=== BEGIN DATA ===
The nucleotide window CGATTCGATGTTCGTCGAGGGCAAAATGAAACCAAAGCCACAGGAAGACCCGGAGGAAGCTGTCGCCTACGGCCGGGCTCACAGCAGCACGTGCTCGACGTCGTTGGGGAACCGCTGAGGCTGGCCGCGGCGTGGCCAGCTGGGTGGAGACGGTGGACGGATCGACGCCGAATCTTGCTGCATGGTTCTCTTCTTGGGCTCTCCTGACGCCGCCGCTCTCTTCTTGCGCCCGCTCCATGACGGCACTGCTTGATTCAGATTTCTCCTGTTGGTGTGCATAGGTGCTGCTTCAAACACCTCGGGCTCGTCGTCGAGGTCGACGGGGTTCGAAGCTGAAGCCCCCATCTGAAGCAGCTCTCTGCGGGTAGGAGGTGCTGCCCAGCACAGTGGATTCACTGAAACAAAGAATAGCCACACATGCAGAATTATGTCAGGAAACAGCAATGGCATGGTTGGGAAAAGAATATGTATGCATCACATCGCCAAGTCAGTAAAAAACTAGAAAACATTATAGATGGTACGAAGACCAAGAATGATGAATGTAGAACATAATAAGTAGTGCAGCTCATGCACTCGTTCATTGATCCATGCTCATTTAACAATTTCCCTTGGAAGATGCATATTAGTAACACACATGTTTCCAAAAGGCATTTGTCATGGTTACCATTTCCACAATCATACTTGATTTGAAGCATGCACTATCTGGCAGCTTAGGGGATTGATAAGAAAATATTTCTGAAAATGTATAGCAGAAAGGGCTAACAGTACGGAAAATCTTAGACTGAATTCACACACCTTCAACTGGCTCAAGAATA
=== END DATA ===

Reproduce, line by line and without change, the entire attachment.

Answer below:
The nucleotide window CGATTCGATGTTCGTCGAGGGCAAAATGAAACCAAAGCCACAGGAAGACCCGGAGGAAGCTGTCGCCTACGGCCGGGCTCACAGCAGCACGTGCTCGACGTCGTTGGGGAACCGCTGAGGCTGGCCGCGGCGTGGCCAGCTGGGTGGAGACGGTGGACGGATCGACGCCGAATCTTGCTGCATGGTTCTCTTCTTGGGCTCTCCTGACGCCGCCGCTCTCTTCTTGCGCCCGCTCCATGACGGCACTGCTTGATTCAGATTTCTCCTGTTGGTGTGCATAGGTGCTGCTTCAAACACCTCGGGCTCGTCGTCGAGGTCGACGGGGTTCGAAGCTGAAGCCCCCATCTGAAGCAGCTCTCTGCGGGTAGGAGGTGCTGCCCAGCACAGTGGATTCACTGAAACAAAGAATAGCCACACATGCAGAATTATGTCAGGAAACAGCAATGGCATGGTTGGGAAAAGAATATGTATGCATCACATCGCCAAGTCAGTAAAAAACTAGAAAACATTATAGATGGTACGAAGACCAAGAATGATGAATGTAGAACATAATAAGTAGTGCAGCTCATGCACTCGTTCATTGATCCATGCTCATTTAACAATTTCCCTTGGAAGATGCATATTAGTAACACACATGTTTCCAAAAGGCATTTGTCATGGTTACCATTTCCACAATCATACTTGATTTGAAGCATGCACTATCTGGCAGCTTAGGGGATTGATAAGAAAATATTTCTGAAAATGTATAGCAGAAAGGGCTAACAGTACGGAAAATCTTAGACTGAATTCACACACCTTCAACTGGCTCAAGAATA